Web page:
Re: How does rear end gear ratio effect your Dyno numbers? (hogurt)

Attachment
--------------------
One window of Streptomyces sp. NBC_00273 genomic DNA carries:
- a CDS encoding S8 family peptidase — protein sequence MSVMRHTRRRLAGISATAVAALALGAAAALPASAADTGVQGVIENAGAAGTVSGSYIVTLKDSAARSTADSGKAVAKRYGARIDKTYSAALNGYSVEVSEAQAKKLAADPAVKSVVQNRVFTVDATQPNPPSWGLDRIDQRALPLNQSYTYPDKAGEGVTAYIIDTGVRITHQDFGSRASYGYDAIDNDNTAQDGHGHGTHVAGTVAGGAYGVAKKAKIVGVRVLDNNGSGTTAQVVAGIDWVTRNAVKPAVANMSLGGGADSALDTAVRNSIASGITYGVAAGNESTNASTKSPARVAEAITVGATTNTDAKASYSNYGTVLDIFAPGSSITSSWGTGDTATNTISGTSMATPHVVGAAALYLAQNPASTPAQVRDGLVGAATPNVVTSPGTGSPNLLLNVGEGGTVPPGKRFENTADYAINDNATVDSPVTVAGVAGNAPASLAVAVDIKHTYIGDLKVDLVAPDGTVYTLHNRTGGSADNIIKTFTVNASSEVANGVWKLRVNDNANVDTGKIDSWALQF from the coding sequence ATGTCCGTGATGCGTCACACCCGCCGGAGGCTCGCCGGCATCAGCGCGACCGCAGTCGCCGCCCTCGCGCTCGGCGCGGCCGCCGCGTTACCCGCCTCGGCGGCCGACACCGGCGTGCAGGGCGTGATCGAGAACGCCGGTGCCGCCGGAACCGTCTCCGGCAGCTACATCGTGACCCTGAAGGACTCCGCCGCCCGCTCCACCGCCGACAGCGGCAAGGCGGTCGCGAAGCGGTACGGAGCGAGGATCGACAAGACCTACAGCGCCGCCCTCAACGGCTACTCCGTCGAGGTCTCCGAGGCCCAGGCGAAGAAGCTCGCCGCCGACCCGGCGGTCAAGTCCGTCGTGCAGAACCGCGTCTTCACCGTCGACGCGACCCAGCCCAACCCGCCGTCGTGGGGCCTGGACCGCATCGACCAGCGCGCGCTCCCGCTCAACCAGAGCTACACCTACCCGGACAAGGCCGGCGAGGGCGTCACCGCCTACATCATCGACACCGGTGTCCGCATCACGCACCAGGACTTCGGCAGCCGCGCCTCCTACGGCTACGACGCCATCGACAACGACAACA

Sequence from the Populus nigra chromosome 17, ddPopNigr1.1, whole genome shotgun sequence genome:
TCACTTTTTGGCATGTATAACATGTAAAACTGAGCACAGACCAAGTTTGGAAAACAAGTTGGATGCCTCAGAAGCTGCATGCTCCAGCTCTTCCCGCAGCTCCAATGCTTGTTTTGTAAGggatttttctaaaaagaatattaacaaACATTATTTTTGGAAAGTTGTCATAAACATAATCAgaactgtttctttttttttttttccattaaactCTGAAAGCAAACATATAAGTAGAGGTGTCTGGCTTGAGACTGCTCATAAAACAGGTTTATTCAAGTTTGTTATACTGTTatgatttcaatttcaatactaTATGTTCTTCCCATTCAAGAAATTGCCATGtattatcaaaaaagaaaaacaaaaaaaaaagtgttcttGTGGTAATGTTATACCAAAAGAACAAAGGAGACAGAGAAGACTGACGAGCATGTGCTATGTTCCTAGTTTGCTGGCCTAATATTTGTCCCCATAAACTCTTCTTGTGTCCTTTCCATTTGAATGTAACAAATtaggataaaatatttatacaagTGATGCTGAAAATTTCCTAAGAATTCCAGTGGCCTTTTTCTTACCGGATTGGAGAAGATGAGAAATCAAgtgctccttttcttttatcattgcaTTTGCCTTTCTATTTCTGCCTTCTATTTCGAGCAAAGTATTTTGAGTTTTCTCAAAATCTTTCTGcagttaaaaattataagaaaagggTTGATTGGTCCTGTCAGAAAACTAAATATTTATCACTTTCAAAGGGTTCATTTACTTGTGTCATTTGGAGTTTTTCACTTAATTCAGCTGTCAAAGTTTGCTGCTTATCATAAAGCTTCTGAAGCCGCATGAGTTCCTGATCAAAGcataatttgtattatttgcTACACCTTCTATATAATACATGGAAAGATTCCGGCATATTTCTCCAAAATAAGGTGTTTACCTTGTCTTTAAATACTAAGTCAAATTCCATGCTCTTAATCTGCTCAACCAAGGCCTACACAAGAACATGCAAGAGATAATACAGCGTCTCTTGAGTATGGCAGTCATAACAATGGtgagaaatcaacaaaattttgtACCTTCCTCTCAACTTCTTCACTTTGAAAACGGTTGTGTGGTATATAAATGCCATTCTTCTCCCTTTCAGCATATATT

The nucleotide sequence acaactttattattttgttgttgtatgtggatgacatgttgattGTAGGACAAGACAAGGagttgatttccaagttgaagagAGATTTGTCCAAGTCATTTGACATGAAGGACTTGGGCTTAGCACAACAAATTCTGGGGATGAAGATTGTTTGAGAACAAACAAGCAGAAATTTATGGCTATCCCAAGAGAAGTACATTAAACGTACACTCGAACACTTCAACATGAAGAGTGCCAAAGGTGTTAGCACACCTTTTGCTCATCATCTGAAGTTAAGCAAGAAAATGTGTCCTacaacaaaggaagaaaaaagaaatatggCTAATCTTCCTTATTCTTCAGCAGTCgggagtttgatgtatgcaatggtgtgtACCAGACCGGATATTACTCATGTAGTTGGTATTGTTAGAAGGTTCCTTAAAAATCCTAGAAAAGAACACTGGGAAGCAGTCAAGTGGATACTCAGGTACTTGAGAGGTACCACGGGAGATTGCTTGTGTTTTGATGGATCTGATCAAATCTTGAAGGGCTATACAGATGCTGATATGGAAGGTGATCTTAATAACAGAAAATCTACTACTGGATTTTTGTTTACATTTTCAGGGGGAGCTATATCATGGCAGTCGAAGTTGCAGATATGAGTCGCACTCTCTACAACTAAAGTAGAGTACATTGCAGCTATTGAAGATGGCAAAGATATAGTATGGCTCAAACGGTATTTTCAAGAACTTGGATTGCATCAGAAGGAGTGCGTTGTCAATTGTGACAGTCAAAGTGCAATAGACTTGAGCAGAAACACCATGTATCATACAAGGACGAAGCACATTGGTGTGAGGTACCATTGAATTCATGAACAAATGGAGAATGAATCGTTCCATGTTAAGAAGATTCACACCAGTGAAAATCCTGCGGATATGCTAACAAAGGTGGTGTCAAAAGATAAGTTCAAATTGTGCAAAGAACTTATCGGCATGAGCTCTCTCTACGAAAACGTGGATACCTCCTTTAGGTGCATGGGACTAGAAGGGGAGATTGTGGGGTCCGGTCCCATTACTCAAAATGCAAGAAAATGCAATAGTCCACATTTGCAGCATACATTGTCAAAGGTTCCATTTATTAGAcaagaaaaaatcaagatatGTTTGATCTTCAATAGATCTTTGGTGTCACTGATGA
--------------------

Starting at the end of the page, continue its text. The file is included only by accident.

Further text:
The dyno measures engine RPM and rear wheel RPM. From this data it computes a multiplication ratio that it uses in calculating the output at the rear wheels. The dyno can’t distinguish between a 4th gear 1:1 through a 3.42 axle and a 3rd gear 1.30 through a 2.64 axle. It has no way of knowing where the overall driveline multiplication is coming from or what gear the transmission is in. The dyno doesn’t fudge the TQ and HP or make any compensation for driveline inertia. It simply measures the acceleration of the drum over time. It can then compute the force (TQ) and plot this against time to yield power (HP) at the drum. It then uses the measured ratio between the engine RPM and the wheel RPM to compute the final numbers. The rotational mass from inside the transmission all the way to the front of the engine is constant. Any angular momentum (inertia) stored in these components upon spin up is an integral to the engines output and relative to engine RPM. A rear wheel dyno has no method see it as separate in anyway. Let me try to restate the fundamental idea. The engine produces 400lb.ft. of twist at the input shaft. If you run 1st gear 2.97 times an axle ratio of 3.42 (2.97*3.42=10.1) you have a mechanical advantage of about 10 to 1 at the wheels. If it were 100% efficient, we would have 4000lb.ft. of twist at the wheels for the dyno to measure. When a force of this magnitude is applied to the dyno rollers it will spin up to 50 mph much quicker than it would in 4th. This would mean the raw torque measurement would be much larger. But the dyno then takes the 10 to 1 mechanical advantage and divides the raw numbers by it. This division of the raw torque number by mechanical advantage factor corrects torque numbers so cars with different gearing can be compared. To put it another way, if in the above example we substitute 4.10 rear axle ratio we get the following: 4.1*2.97=12.2 mechanical advantage. A twist of 400lb.ft.becomes 4960 lb.ft. The extra 960 lb.ft. accelerates the car harder and twists the dyno drum harder. But in the case of the dyno, it sees the new mechanical advantage of 12.2 and uses the new higher number to divide the new higher raw number. In the end the bigger correction factor erases all of the gains in the measured raw torque.